NHS Greater Glasgow & Clyde Area Drug and Therapeutics Committee
Greater Glasgow and Clyde Medicines
Medicines Update

Hyperkalaemia in HF: Primary Care Management

Key messages

  • Eplerenone and spironolactone are mineralocorticoid receptor antagonists (MRAs)
  • Combining ACEI (or ARB) with MRA in patients with HF due to reduced LVEF improves major outcomes
  • Clinically relevant hyperkalaemia is relatively common in this cohort
  • Appropriate monitoring of K+ and renal function is essential to reduce the risk of hyperkalaemia
  • The NHSGGC local enhanced service (LES) provides advice on the frequency of monitoring
  • Advice from specialist HF teams should be sought when managing hyperkalaemia in primary care


The MRAs eplerenone and spironolactone improve morbidity and mortality in patients with HF. They reduce the relative risk of all-cause mortality by 15% to 30%. Patients hospitalised with HF in the UK who survive to discharge, have an annual mortality of approximately 30%. Such outcomes are worse than most common cancers.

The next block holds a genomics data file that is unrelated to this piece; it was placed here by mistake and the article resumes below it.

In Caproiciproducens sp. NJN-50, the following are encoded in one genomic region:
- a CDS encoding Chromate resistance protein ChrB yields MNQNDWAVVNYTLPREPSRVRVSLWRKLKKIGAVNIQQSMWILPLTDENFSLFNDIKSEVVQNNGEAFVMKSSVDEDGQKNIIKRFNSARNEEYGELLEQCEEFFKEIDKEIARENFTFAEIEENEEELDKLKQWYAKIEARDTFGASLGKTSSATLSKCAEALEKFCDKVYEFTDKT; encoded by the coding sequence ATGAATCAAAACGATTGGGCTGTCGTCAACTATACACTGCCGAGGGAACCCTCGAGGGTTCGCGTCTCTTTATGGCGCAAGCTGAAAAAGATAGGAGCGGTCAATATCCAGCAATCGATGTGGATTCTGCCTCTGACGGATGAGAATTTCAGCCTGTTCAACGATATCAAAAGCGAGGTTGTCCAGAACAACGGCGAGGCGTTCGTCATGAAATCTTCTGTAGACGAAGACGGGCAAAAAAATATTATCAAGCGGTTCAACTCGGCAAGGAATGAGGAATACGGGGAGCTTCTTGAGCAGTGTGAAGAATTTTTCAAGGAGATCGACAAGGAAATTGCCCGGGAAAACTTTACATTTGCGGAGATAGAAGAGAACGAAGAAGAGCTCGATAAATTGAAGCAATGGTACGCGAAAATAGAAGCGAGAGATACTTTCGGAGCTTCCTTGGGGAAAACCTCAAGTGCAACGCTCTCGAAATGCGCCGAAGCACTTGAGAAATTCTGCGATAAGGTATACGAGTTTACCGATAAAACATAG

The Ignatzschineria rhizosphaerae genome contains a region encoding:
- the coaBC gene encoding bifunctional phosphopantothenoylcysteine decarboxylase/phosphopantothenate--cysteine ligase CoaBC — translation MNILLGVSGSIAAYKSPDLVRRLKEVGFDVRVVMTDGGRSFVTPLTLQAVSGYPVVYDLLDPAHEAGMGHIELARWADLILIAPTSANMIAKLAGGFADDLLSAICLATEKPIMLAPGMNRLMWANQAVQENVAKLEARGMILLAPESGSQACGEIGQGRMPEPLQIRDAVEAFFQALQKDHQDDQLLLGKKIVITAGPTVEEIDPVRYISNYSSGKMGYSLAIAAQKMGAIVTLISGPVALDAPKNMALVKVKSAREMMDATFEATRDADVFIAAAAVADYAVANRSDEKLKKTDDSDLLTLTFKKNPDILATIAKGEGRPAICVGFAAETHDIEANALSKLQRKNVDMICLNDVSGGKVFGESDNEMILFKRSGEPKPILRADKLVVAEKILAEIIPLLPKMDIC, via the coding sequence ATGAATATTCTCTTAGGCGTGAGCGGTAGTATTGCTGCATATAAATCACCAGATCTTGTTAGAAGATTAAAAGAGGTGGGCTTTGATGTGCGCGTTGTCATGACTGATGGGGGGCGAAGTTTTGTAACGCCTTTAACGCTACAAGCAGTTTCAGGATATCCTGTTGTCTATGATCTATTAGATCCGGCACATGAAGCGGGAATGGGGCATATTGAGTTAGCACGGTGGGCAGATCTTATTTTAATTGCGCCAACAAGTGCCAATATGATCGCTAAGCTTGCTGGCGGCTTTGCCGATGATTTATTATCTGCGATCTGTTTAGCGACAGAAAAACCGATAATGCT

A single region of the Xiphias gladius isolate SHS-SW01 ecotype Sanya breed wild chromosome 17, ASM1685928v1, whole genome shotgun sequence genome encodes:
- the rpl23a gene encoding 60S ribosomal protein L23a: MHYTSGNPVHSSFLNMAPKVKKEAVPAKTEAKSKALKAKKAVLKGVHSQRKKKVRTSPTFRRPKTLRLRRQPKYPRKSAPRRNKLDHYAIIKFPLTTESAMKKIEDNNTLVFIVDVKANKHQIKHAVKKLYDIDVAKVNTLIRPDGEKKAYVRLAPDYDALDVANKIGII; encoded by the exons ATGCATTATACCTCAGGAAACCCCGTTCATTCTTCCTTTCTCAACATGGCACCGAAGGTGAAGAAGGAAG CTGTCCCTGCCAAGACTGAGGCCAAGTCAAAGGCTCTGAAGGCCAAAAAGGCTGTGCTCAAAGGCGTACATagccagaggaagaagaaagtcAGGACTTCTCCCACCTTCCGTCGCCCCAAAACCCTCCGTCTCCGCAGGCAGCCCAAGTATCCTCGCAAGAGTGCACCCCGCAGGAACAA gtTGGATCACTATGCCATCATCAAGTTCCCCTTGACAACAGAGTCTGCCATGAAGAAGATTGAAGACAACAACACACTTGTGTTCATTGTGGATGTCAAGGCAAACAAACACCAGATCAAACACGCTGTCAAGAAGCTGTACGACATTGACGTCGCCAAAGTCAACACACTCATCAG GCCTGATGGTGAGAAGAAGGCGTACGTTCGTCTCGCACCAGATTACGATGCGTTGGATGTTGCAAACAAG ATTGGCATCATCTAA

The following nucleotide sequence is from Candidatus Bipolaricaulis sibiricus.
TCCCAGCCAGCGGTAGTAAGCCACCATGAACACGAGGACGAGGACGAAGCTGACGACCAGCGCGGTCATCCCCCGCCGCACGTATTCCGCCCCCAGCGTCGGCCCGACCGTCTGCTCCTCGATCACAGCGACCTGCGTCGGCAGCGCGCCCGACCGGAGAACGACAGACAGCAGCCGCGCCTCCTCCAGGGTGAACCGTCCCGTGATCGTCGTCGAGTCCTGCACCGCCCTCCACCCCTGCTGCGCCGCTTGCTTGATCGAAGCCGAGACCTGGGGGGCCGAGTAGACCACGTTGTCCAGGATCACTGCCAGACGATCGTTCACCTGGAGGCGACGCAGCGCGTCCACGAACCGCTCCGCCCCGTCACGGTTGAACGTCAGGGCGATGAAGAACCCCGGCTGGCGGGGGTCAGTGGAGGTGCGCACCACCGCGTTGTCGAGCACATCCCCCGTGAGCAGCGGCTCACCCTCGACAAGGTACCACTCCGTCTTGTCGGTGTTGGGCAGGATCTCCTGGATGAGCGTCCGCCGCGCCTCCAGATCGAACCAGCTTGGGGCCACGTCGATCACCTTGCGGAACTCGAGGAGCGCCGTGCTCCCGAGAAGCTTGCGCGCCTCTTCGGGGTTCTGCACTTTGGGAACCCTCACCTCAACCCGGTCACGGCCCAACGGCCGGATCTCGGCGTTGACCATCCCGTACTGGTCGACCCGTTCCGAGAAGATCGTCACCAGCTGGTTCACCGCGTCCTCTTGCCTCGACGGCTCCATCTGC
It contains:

MRAs are known to cause more clinically relevant hyperkalaemia in the ‘real world’ than in trials. This is often attributable to poor compliance with monitoring requirements. MRAs, ACEIs, ARBs and even beta-blockers are known to increase serum potassium. The survival benefit of MRAs in HF is not eliminated by the presence of hyperkalaemia and a balanced approach to managing hyperkalaemia is required.

New national guidance on changes in potassium and renal function during ACEI, ARB, diuretic and MRA treatment in primary care has been published by Think Kidneys, The Renal Association and The British Society for Heart Failure. It outlines the principles for interpreting potassium results and provides clear advice on how to manage episodes of mild (K+ 5.5-5.9mmol/L), moderate (K+ 6.0–6.4mmol/L) and severe (K+ ≥6.5mmol/L) hyperkalaemia. Advice should be sought from local HF specialist teams to help with decision making.


Published 24/01/18